We’ve got two exciting full time job openings in FRC that were recently posted, one for a Mechanical Engineer and one for a Software Engineer. You can find the details here: http://www.usfirst.org/aboutus/employment. You don’t need to enter any search terms on the web page, just click the ‘Search’ button at the bottom of the ‘Job Listings’ section and you will be able to find them quickly in the list.
Here’s the overview of the Mechanical Engineer position:
“As a member of the FIRST Robotics Competition (FRC) engineering team this individual will work collaboratively with the Game Design Committee to help develop and prototype the FRC field and game components used at FRC events. Incumbent will be involved with the final design and documentation of all mechanical aspects of the FRC Field.”
And the overview of the Software Engineer position:
“As a member of the Engineering team, this individual is involved with the design and development of electrical and software engineering aspects of the FIRST Robotics Competition (FRC). Work in conjunction with the FRC Engineering team, Game Design Committee (GDC), and external developers to create prototype field and game components and robot systems for use in FIRST events.”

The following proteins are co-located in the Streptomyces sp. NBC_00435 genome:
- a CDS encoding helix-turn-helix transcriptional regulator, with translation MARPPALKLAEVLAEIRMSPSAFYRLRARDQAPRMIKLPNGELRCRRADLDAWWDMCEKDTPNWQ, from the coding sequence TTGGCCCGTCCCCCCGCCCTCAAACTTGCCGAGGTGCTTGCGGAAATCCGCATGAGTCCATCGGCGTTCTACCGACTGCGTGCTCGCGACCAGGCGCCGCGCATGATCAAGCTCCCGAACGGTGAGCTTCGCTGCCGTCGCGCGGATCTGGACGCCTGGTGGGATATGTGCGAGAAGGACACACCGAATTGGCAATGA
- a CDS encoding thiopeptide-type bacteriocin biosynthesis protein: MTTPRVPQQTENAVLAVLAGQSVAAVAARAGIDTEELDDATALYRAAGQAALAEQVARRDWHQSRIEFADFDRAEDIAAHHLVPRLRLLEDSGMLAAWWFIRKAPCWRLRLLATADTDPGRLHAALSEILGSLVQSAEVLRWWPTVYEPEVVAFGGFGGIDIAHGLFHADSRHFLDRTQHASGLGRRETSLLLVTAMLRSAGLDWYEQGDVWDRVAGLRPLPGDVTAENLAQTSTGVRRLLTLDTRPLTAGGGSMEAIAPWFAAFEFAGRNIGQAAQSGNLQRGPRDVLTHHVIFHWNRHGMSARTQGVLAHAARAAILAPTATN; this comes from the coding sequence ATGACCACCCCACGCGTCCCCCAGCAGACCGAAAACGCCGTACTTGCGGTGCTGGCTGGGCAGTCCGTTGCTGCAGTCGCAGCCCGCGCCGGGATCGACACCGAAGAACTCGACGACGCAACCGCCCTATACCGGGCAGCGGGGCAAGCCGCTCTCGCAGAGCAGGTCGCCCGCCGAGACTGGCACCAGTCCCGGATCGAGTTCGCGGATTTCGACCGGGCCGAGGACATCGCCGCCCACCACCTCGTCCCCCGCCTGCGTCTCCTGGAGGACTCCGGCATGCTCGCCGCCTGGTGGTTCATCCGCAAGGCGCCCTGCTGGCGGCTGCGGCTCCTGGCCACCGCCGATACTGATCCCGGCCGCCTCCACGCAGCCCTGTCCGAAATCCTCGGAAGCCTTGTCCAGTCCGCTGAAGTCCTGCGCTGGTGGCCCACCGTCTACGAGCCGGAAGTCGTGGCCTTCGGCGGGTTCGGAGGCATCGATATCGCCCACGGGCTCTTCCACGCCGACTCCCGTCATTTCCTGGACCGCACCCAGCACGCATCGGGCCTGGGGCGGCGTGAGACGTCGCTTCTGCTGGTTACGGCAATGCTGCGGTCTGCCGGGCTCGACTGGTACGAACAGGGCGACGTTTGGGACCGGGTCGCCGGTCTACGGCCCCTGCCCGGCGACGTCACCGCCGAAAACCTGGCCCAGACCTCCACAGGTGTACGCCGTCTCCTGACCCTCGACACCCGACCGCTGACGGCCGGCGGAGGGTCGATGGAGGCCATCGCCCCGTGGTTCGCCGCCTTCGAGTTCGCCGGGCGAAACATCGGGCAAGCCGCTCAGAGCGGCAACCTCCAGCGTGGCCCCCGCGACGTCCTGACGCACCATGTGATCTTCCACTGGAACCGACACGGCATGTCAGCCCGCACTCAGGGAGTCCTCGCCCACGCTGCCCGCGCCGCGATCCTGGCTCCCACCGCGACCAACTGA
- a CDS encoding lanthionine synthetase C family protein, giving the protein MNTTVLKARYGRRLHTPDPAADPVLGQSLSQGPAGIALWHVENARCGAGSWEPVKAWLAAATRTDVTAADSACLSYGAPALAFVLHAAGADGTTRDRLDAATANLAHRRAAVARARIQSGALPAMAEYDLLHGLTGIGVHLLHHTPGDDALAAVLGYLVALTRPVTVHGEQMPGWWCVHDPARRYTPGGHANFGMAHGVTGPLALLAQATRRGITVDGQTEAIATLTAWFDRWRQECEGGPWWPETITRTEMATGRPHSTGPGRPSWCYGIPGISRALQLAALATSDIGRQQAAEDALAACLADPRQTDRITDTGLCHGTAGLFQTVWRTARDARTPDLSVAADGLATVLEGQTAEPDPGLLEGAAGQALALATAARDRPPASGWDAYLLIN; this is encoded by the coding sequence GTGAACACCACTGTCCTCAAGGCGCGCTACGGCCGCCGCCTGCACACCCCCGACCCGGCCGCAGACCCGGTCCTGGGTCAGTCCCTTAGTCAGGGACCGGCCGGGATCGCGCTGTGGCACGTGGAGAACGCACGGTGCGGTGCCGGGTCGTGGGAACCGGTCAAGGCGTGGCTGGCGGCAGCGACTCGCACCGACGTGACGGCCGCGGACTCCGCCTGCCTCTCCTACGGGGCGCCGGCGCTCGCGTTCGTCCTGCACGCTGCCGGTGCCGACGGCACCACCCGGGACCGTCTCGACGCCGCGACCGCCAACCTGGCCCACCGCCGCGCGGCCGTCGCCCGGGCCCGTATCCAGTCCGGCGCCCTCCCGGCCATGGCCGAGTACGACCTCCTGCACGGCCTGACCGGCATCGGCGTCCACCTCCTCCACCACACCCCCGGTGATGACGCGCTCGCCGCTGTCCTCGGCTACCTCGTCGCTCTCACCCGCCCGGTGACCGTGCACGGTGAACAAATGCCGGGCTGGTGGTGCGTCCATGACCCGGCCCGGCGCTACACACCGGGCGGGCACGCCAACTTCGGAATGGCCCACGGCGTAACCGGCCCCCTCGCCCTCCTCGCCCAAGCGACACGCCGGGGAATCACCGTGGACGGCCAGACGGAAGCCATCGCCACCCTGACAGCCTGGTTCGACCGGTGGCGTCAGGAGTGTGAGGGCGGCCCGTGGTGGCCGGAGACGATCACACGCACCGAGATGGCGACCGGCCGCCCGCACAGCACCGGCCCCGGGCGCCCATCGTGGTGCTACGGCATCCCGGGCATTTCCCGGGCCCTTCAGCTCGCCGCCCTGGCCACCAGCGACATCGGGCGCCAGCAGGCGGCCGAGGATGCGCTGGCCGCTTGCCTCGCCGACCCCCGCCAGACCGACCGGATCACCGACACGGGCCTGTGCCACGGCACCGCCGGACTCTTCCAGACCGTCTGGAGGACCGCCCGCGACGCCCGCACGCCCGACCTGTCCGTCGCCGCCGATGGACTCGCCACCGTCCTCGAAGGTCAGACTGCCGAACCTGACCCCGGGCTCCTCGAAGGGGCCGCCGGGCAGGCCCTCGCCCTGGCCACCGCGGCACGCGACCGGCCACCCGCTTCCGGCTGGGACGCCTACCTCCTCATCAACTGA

These two positions will have a direct impact on the ongoing success of FRC, and we’re hoping to see some very enthusiastic and qualified candidates. See the website for all the details and how to apply.
While the Mechanical Engineer is an addition to our team, unfortunately, the Software Engineer is a replacement for Ryan Foley, who is leaving our engineering staff after nearly 3 years of hard work. Among other things, Ryan was principal programmer for the touchscreen interfaces used on the field the last three years, designed and programmed the radio Kiosk software, and was a co-author of the 2012 Einstein report, as well as being one of the engineers sitting in our ‘Mission Control’ every weekend official FRC events were taking place to keep everyone on track. Ryan is leaving FRC to pursue a new career opportunity in Maine, and so he can work more closely with the growing robotics community up there. As FRC staff members, while we get to see the big-picture impact of our work, which is very satisfying, we often miss out on the more local team-level work, which comes with its own set of rewards. We thank Ryan for all his hard work and wish him the best of luck!
I’ll blog again soon. [Note: There will be no Frank Answers Friday this week. We’ll pick it up again next week.]
[Sidebar: New Hampshire State Legislators get paid $100 per year, and haven’t had a pay raise since 1889.]